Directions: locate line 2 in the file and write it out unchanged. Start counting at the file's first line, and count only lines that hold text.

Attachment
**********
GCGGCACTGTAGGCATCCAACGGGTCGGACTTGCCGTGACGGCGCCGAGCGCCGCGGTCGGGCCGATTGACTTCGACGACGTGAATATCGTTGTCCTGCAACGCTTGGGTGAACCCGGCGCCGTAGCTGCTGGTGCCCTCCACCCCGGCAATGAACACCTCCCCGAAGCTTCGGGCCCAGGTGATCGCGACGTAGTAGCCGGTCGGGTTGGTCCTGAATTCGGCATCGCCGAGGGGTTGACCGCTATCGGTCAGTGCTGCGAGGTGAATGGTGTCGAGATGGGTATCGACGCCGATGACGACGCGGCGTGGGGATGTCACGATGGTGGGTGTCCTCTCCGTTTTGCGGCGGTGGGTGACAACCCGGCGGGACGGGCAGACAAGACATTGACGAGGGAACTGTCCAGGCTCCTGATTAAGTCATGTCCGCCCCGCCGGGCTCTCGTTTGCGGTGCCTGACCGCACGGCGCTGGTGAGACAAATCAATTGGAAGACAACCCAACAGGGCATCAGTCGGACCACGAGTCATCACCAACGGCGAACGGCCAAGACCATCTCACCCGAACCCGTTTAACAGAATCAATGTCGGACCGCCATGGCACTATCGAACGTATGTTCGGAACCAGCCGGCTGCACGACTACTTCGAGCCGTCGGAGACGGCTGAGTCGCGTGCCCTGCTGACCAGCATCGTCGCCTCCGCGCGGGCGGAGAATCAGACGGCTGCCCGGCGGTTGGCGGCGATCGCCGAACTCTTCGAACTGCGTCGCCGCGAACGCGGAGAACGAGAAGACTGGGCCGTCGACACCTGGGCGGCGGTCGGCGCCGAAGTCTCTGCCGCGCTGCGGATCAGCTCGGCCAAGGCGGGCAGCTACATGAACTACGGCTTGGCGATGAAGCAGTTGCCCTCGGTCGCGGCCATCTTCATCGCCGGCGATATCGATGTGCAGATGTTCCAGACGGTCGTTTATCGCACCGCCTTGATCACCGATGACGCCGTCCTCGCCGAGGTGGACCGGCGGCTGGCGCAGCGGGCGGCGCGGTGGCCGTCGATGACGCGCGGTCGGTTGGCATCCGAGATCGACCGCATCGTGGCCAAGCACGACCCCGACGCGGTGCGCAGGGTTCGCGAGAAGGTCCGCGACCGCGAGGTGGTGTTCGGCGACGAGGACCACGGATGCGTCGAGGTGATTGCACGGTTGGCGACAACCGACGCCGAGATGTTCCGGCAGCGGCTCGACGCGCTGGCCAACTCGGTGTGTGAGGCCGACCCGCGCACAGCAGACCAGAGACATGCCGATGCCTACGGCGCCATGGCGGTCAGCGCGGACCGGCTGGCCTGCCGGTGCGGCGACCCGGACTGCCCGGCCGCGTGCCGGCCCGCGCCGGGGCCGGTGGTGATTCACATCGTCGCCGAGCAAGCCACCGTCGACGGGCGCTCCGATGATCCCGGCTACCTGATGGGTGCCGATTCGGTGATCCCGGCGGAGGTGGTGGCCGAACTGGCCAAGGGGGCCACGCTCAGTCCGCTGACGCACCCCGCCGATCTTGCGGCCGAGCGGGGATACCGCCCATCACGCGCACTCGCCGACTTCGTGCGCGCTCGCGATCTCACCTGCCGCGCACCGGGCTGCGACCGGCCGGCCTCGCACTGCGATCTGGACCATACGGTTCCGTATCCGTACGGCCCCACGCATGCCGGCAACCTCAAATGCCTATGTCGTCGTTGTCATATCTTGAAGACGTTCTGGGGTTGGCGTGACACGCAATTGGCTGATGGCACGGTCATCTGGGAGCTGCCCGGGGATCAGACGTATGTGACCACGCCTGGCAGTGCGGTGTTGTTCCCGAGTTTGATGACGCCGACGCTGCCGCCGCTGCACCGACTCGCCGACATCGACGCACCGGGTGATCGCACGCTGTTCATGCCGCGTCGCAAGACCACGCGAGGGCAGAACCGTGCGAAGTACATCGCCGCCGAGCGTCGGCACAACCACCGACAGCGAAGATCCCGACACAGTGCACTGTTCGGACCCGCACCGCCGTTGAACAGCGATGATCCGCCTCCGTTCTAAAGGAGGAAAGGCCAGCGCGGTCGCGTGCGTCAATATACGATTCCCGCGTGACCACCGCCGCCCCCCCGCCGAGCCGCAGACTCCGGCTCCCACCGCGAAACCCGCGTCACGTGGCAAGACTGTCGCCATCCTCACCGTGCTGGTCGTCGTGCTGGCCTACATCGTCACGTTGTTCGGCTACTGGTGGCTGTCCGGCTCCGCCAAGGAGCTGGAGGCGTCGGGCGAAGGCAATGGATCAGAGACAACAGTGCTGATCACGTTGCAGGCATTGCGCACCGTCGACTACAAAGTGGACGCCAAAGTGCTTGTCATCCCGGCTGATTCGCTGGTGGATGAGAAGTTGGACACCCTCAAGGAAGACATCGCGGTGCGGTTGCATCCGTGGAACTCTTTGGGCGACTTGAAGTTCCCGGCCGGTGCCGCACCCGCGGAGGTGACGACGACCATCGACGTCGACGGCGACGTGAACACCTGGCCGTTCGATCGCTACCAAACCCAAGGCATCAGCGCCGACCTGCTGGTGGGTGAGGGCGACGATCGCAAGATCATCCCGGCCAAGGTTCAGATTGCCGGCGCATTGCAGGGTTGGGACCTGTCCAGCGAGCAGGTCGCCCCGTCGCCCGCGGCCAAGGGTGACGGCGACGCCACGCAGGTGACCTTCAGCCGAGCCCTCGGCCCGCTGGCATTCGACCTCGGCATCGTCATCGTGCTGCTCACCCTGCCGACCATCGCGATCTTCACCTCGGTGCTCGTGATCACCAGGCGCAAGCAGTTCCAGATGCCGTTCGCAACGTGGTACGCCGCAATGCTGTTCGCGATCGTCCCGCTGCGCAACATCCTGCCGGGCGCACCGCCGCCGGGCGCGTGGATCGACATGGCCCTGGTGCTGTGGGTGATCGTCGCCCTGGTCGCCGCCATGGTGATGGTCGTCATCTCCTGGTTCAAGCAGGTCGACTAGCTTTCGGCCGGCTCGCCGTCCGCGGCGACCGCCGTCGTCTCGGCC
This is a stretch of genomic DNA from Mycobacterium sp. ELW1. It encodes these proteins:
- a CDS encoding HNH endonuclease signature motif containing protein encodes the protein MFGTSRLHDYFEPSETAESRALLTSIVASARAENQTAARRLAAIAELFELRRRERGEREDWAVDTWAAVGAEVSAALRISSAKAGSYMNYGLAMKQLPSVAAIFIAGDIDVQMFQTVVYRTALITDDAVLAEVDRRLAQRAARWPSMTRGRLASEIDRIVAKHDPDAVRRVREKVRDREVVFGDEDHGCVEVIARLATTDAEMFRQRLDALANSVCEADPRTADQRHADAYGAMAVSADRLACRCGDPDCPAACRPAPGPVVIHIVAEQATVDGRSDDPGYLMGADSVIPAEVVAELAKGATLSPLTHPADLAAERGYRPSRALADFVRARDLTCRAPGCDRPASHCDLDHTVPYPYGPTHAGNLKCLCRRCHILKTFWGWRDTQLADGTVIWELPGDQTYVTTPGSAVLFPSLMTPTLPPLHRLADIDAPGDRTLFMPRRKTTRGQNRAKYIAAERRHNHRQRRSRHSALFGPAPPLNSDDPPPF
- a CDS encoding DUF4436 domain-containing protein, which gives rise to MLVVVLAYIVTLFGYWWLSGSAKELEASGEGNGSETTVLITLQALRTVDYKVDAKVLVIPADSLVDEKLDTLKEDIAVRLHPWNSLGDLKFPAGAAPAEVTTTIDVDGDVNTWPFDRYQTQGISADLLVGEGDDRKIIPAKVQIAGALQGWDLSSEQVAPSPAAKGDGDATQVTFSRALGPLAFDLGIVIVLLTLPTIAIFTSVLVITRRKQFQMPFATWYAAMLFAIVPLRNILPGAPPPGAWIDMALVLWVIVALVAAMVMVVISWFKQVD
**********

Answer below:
This is a stretch of genomic DNA from Mycobacterium sp. ELW1. It encodes these proteins: